Thomas J. Wood
|Thomas John Wood|
Thomas John Wood
September 25, 1823|
|Died||February 26, 1906
|Place of burial||West Point Cemetery|
|Allegiance||United States of America
|Service/branch||United States Army
|Years of service||1845–1868|
|Commands held||2nd Cavalry Regiment
|Battles/wars||American Civil War|
Early life and career
Wood was born in rural Munfordville, Kentucky, the son of George Twyman Wood, an army officer, and Elizabeth Helm (through his mother, he was a cousin of Confederate general Benjamin H. Helm). He was an 1845 graduate of the United States Military Academy, finishing 5th in a class of 41 cadets. He was commissioned as a second lieutenant in the United States Army Corps of Engineers.
In 1846, Wood joined General Zachary Taylor's staff for a few months as the Mexican–American War erupted. He soon transferred at his request to U.S. 2nd Dragoons and was cited for valor at the Battle of Buena Vista in February 1847. After the war, he served in a succession of cavalry postings on the open frontier in the American Old West. Wood traveled in Europe from 1859 until early 1861 on a leave of absence from the army.
Civil War service
During early days of the Civil War, Wood helped organize, train, and equip several volunteer regiments in Indiana. In October 1861, he was promoted to brigadier general of Indiana volunteers. The following month, he married Caroline E. Greer of Dayton, Ohio.
Wood commanded a brigade in the Tennessee and Mississippi campaigns at the beginning of the war. He commanded a division in the Army of the Ohio, then in the Army of the Cumberland. Wood was present at the second day of the Battle of Shiloh. Wood was wounded during the Battle of Murfreesboro in December 1862. He suffered controversy at the Battle of Chickamauga, where he was blamed for contributing to William S. Rosecrans's defeat. On September 19, 1863, a breakdown in situational awareness by Rosecrans and poor staff work resulted in Wood receiving a seemingly senseless order that, if literally obeyed, required him to pull his division out of the line to the support of another division further to his left, dangerously creating an unprotected gap in the right of the line. Instead of verifying his commander's actual intent, Wood elected to regard the order as imperative and moved his division out of its position.
Historian Peter Cozzens wrote:
While Wood read the order, [Col.] Starling began to explain its intent. Wood interrupted. Brannan was in position, he said, there was no vacancy between Reynold's division and his own. "Then there is no order," retorted Starling. There the matter should have ended.
And with anyone but Tom Wood, it most assuredly would have. Rosecrans had upbraided Wood twice for failing to obey orders promptly. ...[including] the dressing down just 90 minutes earlier in front of Wood's entire staff. The barbs of Rosecrans's invective pained the Kentuckian. Anger clouded his reason. No, he told Starling, the order was imperative, he would move at once."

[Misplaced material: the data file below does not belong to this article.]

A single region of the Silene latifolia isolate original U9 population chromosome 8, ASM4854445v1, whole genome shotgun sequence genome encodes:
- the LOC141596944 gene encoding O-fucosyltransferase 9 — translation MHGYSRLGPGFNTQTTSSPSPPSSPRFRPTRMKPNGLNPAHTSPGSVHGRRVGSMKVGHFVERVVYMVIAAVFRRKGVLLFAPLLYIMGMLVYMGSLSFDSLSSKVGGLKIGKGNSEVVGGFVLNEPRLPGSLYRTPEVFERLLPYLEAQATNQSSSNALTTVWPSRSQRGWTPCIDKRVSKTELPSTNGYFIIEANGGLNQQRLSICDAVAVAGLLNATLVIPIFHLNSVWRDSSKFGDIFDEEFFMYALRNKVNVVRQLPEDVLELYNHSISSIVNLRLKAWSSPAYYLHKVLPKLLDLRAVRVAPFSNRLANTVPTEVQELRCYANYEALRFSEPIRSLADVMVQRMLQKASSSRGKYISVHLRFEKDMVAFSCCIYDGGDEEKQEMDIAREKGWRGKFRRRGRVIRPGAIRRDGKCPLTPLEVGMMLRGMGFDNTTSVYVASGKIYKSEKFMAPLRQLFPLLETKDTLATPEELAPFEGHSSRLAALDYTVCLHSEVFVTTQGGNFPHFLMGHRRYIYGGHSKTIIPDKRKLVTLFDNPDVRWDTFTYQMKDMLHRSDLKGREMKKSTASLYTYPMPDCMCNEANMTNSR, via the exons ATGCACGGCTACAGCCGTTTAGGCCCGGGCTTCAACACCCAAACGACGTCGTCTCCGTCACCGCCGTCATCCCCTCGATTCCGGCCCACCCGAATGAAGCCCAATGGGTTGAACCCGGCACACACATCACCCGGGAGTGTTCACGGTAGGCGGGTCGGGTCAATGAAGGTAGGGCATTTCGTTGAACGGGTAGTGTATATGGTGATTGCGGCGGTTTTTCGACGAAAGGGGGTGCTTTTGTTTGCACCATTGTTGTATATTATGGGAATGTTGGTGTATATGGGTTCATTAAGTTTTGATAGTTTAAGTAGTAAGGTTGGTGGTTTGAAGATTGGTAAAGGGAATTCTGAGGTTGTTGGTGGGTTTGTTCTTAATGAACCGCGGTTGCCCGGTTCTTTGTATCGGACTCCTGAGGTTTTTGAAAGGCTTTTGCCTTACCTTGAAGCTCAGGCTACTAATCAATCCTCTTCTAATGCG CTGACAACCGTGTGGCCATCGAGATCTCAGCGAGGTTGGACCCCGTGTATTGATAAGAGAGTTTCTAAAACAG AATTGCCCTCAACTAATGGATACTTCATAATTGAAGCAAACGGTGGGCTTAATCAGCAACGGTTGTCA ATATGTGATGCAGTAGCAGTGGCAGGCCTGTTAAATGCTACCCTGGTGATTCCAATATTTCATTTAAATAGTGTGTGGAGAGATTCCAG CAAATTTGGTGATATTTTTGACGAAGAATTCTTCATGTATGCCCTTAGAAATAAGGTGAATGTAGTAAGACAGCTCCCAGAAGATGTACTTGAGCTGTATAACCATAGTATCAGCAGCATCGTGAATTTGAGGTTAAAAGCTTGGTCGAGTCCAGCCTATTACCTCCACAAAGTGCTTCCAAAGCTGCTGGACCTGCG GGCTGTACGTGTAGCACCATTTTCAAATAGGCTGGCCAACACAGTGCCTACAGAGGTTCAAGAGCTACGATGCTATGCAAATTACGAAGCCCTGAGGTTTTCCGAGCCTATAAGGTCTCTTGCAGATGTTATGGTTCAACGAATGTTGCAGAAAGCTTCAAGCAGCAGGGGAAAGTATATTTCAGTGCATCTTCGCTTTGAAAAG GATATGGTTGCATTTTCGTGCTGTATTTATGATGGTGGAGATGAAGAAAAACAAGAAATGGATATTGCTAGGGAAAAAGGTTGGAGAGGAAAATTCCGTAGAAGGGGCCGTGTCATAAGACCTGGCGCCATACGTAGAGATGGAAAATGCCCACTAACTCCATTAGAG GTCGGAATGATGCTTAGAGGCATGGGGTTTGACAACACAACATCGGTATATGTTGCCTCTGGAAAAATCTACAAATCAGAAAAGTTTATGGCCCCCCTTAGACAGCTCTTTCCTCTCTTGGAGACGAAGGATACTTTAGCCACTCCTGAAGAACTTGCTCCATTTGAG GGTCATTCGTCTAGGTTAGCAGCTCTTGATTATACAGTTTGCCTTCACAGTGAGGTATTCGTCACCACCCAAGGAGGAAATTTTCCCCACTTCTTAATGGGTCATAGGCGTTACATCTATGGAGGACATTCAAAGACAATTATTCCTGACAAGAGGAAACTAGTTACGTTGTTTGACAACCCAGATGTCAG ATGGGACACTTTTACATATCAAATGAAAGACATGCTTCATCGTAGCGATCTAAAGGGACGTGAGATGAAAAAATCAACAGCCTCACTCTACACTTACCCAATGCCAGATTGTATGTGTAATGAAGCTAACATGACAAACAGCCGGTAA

Less than 30 minutes after Wood moved his division, Confederate Lt. Gen. James Longstreet's men poured through the resulting gap and cut Rosecrans's army in two. Rosecrans was eventually relieved from command of the Army of the Cumberland following this Union defeat, while Wood retained his division.
Cozzens finds fault with Wood "for letting petty bitterness get the better of him" and Rosecrans for "not checking the order to make sure it reflected his intent. Rosey was tired and it showed."
Wood redeemed himself during the successful assault on Missionary Ridge and at the Battle of Lovejoy's Station, where despite a badly shattered leg, he stayed on the field encouraging his men. He commanded the IV Corps of the Army of the Cumberland at the Battle of Nashville, and pursued John Bell Hood's Confederates after the Union victory. President Abraham Lincoln appointed Wood to the grade of major general of volunteers on February 22, 1865, to rank from January 27, 1865. On February 14, 1865, the U.S. Senate had confirmed the President's January 30, 1865 nomination of Wood's appointment. Wood was mustered out of the volunteers on September 1, 1866.
After the Confederates surrendered, Wood was assigned to duty in Mississippi with the occupation army. Frustrated with administrative duty with the Freedmen's Bureau and the politics of Reconstruction, he retired from the service in June 1868, having achieved the same rank in the regular army. His old war wounds prevented him from achieving his desire of returning to active duty on the frontier.
He moved to Dayton and became active in the Grand Army of the Republic, a social organization for Union Army veterans. He also served as a member of the board of visitors at the Military Academy and was a companion of the Military Order of the Loyal Legion of the United States. In 1892 he became a Veteran Member of the Aztec Club of 1847.
When he died in 1906, Wood was the last survivor of his West Point class.
- Cozzens, Peter. This Terrible Sound: The Battle of Chickamauga. Urbana: University of Illinois Press, 1992. ISBN 0-252-02236-X.
- Eicher, John H., and David J. Eicher, Civil War High Commands. Stanford: Stanford University Press, 2001. ISBN 0-8047-3641-3.
David S. Stanley
|Commander of the IV Corps
December 1, 1864 – January 31, 1865
David S. Stanley